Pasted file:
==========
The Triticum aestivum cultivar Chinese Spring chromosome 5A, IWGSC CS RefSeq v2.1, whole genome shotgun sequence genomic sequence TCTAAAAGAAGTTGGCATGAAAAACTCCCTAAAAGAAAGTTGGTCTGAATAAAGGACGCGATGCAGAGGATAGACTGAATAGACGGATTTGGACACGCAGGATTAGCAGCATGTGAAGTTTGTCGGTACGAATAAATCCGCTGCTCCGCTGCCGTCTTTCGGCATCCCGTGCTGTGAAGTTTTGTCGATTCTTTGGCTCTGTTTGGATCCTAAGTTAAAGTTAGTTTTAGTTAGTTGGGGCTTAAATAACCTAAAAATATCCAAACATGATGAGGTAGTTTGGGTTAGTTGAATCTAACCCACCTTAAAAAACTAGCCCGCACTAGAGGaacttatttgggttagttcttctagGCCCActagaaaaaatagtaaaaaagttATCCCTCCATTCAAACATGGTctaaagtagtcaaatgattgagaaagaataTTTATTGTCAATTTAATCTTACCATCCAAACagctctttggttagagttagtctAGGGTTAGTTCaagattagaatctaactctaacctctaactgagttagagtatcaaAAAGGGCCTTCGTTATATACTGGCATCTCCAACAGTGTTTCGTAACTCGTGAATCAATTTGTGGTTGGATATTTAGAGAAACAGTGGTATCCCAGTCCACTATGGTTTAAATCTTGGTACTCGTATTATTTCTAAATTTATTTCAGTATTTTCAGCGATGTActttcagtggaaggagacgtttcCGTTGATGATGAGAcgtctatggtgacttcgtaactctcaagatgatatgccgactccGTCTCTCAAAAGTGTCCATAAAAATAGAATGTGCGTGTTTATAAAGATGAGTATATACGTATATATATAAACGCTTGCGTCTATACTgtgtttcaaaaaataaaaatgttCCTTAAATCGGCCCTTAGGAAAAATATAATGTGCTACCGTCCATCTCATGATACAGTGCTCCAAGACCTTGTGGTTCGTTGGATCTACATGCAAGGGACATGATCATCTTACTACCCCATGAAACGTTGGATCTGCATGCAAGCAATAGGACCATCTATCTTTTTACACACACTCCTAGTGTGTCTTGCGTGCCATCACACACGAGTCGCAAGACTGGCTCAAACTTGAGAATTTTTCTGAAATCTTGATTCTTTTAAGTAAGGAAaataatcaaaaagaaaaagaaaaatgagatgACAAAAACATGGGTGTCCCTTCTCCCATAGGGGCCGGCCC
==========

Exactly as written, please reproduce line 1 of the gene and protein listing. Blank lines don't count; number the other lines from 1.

The Triticum aestivum cultivar Chinese Spring chromosome 5A, IWGSC CS RefSeq v2.1, whole genome shotgun sequence genomic sequence TCTAAAAGAAGTTGGCATGAAAAACTCCCTAAAAGAAAGTTGGTCTGAATAAAGGACGCGATGCAGAGGATAGACTGAATAGACGGATTTGGACACGCAGGATTAGCAGCATGTGAAGTTTGTCGGTACGAATAAATCCGCTGCTCCGCTGCCGTCTTTCGGCATCCCGTGCTGTGAAGTTTTGTCGATTCTTTGGCTCTGTTTGGATCCTAAGTTAAAGTTAGTTTTAGTTAGTTGGGGCTTAAATAACCTAAAAATATCCAAACATGATGAGGTAGTTTGGGTTAGTTGAATCTAACCCACCTTAAAAAACTAGCCCGCACTAGAGGaacttatttgggttagttcttctagGCCCActagaaaaaatagtaaaaaagttATCCCTCCATTCAAACATGGTctaaagtagtcaaatgattgagaaagaataTTTATTGTCAATTTAATCTTACCATCCAAACagctctttggttagagttagtctAGGGTTAGTTCaagattagaatctaactctaacctctaactgagttagagtatcaaAAAGGGCCTTCGTTATATACTGGCATCTCCAACAGTGTTTCGTAACTCGTGAATCAATTTGTGGTTGGATATTTAGAGAAACAGTGGTATCCCAGTCCACTATGGTTTAAATCTTGGTACTCGTATTATTTCTAAATTTATTTCAGTATTTTCAGCGATGTActttcagtggaaggagacgtttcCGTTGATGATGAGAcgtctatggtgacttcgtaactctcaagatgatatgccgactccGTCTCTCAAAAGTGTCCATAAAAATAGAATGTGCGTGTTTATAAAGATGAGTATATACGTATATATATAAACGCTTGCGTCTATACTgtgtttcaaaaaataaaaatgttCCTTAAATCGGCCCTTAGGAAAAATATAATGTGCTACCGTCCATCTCATGATACAGTGCTCCAAGACCTTGTGGTTCGTTGGATCTACATGCAAGGGACATGATCATCTTACTACCCCATGAAACGTTGGATCTGCATGCAAGCAATAGGACCATCTATCTTTTTACACACACTCCTAGTGTGTCTTGCGTGCCATCACACACGAGTCGCAAGACTGGCTCAAACTTGAGAATTTTTCTGAAATCTTGATTCTTTTAAGTAAGGAAaataatcaaaaagaaaaagaaaaatgagatgACAAAAACATGGGTGTCCCTTCTCCCATAGGGGCCGGCCC